No, Soleimani is not like the Archduke
On June 28, 1914, heir presumptive to the Austro-Hungarian throne Archduke Franz Ferdinand was assassinated in Sarajevo. Four years later, three empires were destroyed, a communist revolution had replaced one of them, and millions were dead as a result of the war that followed the archduke’s assassination. Thirty-one years later another war began because one side felt it had unfinished business it needed to settle.
After the United States conducted a drone strike to take out General Qasem Soleimani, head of Iran’s Islamic Revolutionary Guard Corps, there has been fierce criticism of President Trump’s decision in some corners. The criticism has been that by “assassinating” Soleimani, Trump has risked setting off a Sarajevo-like chain of events that could lead to World War III. But, that’s nonsense. Here’s why.
The Archduke vs. Soleimani
The most glaring difference between the archduke and Soleimani is their title. Austria-Hungary in 1914 was a monarchy and the royal family is the embodiment of the state. Attacking the heir to the throne is an attack on the country. It is hard to come up with an example that would be analogous to the United States, because the symbol of the American state is not a person, but the Constitution. The institution of the presidency is not defined by Article II, not its occupant. Although the assassination of a U.S. president by a foreign power would still be a casus belli, the Iranian equivalent would either be either President Hassan Rouhani or Ayatollah Khamenei himself.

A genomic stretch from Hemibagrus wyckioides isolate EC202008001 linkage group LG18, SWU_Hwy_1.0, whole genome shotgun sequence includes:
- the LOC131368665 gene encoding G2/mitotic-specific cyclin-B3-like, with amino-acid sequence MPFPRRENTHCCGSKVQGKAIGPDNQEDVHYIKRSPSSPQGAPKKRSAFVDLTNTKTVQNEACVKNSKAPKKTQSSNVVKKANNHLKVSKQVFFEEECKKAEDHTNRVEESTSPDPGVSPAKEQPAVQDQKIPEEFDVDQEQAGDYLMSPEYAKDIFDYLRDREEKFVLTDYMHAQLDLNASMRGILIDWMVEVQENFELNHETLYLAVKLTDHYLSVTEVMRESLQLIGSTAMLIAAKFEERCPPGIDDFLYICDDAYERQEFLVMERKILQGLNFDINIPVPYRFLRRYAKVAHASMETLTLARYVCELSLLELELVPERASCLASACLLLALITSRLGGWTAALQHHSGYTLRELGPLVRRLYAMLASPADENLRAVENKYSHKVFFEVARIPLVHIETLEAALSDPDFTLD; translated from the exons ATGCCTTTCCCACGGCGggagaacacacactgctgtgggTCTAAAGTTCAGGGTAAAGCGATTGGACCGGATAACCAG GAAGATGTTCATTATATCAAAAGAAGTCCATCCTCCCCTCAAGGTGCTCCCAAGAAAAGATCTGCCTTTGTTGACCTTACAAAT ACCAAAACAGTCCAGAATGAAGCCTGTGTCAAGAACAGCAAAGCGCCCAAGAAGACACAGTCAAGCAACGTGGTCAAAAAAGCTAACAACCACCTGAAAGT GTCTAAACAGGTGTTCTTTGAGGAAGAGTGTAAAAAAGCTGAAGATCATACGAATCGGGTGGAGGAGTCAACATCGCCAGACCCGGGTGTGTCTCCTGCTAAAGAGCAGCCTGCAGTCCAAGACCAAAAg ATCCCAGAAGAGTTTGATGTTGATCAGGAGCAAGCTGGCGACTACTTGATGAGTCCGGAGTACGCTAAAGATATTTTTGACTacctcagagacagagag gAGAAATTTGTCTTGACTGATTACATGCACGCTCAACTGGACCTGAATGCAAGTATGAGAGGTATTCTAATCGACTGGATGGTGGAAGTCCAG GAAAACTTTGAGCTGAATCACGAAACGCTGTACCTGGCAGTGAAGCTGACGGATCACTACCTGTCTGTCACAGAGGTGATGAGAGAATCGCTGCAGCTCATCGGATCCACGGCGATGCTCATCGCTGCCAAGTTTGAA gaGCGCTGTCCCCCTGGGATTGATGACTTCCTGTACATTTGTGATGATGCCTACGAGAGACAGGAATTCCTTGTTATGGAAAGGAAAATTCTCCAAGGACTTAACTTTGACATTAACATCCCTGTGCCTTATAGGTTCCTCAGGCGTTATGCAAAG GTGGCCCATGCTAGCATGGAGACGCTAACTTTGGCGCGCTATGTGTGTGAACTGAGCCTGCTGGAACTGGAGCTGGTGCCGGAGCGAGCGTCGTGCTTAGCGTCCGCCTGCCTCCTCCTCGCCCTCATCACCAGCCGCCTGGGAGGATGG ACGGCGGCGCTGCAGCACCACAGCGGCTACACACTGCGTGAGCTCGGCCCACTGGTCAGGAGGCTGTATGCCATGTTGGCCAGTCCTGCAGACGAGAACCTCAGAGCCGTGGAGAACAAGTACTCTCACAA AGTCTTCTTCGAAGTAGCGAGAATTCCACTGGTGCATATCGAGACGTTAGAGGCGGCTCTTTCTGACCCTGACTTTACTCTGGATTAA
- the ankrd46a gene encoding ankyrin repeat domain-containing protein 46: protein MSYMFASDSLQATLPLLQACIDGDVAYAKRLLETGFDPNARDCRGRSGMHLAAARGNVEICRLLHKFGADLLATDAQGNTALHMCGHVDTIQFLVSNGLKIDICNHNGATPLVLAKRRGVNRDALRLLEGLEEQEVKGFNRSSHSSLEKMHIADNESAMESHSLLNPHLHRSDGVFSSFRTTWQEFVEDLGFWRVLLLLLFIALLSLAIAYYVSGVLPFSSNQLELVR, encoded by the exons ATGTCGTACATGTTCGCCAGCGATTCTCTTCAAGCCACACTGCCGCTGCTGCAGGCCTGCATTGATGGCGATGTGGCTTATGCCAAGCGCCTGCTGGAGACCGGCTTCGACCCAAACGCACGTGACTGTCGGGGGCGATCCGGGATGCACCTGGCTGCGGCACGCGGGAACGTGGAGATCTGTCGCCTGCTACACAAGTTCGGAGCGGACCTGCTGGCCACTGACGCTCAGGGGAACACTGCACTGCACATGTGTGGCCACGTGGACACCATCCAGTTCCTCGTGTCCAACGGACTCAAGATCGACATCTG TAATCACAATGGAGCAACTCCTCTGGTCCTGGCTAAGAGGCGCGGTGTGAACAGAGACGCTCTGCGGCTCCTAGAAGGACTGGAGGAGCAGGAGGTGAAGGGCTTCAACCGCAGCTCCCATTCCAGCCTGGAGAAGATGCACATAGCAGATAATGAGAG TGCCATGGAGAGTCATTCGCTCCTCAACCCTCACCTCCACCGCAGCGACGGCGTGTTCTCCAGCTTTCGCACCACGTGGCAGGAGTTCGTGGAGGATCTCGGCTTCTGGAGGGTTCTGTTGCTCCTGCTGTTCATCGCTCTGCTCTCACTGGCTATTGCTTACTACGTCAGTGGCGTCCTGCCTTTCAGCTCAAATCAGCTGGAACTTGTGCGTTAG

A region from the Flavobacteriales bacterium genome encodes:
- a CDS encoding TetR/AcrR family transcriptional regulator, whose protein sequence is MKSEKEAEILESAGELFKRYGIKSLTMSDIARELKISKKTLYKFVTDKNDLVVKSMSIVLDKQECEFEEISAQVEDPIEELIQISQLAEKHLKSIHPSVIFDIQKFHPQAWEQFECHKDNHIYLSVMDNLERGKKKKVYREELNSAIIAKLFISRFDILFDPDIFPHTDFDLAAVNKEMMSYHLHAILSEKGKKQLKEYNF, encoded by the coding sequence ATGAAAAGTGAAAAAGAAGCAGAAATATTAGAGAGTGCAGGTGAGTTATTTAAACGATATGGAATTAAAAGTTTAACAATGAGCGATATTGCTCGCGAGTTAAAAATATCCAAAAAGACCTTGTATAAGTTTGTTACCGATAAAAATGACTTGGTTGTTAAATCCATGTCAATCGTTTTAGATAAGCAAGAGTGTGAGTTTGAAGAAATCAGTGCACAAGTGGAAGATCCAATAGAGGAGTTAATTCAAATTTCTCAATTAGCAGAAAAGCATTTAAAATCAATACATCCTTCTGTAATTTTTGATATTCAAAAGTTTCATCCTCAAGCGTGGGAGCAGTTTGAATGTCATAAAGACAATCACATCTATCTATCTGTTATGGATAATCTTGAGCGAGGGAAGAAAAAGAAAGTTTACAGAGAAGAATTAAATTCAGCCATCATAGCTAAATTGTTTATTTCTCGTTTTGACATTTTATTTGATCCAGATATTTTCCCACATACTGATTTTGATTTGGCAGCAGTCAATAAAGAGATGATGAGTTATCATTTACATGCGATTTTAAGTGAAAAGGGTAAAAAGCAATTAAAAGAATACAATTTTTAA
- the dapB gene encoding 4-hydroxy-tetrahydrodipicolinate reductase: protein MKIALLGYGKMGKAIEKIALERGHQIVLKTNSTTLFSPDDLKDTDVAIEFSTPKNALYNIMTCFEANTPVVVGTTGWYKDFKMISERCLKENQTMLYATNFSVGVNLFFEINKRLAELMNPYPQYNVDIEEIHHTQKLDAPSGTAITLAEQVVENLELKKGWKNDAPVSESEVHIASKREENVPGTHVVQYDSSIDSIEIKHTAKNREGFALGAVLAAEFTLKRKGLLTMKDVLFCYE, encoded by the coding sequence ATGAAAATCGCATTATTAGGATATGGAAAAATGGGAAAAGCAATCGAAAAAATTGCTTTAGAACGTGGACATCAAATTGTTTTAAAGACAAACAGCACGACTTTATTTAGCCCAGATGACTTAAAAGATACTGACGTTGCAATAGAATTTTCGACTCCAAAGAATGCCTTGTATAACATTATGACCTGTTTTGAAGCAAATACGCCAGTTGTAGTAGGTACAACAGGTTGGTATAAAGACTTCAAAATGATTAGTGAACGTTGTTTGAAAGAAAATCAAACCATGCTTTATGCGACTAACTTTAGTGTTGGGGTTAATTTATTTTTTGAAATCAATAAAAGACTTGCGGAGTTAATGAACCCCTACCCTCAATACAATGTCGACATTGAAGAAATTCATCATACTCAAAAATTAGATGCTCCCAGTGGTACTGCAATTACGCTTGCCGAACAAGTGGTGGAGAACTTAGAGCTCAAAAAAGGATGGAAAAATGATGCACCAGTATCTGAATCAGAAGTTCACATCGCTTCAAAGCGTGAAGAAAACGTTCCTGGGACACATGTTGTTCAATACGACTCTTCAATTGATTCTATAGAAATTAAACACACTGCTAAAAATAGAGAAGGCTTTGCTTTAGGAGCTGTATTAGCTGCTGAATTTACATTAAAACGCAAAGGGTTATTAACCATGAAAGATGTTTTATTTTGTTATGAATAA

Soleimani on the other hand is a uniformed military man. The United States has designated the IRGC a terrorist organization which makes him a unique man. He is both a state actor and a terrorist. But whether you are more inclined to view him as a state actor or a terrorist, the point is that he’s not a civilian politician. He was directing attacks against U.S. persons and interests in a country that had invited U.S. troops with the use of non-state proxies/terrorist organizations to give his country plausible deniability. He’s a battlefield combatant and battlefield combatants are not “assassinated.”
It is true that the political structures in Iran and the U.S. are different and he wielded more power and thus more important than an American general or admiral. In the U.S. there are the elected civilians and the military. In Iran there are the clerics, the civilian politicians, the conventional military, and then the IRGC. But, differences in political systems does not render him a non-combatant when he was in theater giving battlefield commands.
The United States and Iran vs. Austria-Hungary and Serbia
Another difference is between the two sets of foes. Neither the United States nor Iran want a war. Iran does not want it because they can’t afford one with their economy in the gutter and because whether ends with Uncle Sam ending up in Tehran or being overthrown by their own people, it is a war they would almost certainty lose. They also know that there’s an American election later this year that could radically change the situation.